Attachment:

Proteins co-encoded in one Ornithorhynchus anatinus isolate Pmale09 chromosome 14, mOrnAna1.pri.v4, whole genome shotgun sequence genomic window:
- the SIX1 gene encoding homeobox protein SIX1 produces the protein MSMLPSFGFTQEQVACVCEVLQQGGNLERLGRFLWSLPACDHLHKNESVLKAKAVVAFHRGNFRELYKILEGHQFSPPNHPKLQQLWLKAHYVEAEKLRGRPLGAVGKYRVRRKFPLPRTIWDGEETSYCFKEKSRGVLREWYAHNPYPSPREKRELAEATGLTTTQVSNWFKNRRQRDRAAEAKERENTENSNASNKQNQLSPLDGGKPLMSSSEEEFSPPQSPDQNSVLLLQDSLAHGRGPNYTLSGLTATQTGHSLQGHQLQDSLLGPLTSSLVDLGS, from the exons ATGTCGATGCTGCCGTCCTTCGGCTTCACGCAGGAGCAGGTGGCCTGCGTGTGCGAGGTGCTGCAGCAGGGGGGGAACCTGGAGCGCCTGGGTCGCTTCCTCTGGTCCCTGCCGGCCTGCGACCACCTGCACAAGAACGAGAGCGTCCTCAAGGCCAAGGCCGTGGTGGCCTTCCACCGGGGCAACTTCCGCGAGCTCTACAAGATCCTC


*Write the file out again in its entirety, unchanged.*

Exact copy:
Proteins co-encoded in one Ornithorhynchus anatinus isolate Pmale09 chromosome 14, mOrnAna1.pri.v4, whole genome shotgun sequence genomic window:
- the SIX1 gene encoding homeobox protein SIX1 produces the protein MSMLPSFGFTQEQVACVCEVLQQGGNLERLGRFLWSLPACDHLHKNESVLKAKAVVAFHRGNFRELYKILEGHQFSPPNHPKLQQLWLKAHYVEAEKLRGRPLGAVGKYRVRRKFPLPRTIWDGEETSYCFKEKSRGVLREWYAHNPYPSPREKRELAEATGLTTTQVSNWFKNRRQRDRAAEAKERENTENSNASNKQNQLSPLDGGKPLMSSSEEEFSPPQSPDQNSVLLLQDSLAHGRGPNYTLSGLTATQTGHSLQGHQLQDSLLGPLTSSLVDLGS, from the exons ATGTCGATGCTGCCGTCCTTCGGCTTCACGCAGGAGCAGGTGGCCTGCGTGTGCGAGGTGCTGCAGCAGGGGGGGAACCTGGAGCGCCTGGGTCGCTTCCTCTGGTCCCTGCCGGCCTGCGACCACCTGCACAAGAACGAGAGCGTCCTCAAGGCCAAGGCCGTGGTGGCCTTCCACCGGGGCAACTTCCGCGAGCTCTACAAGATCCTC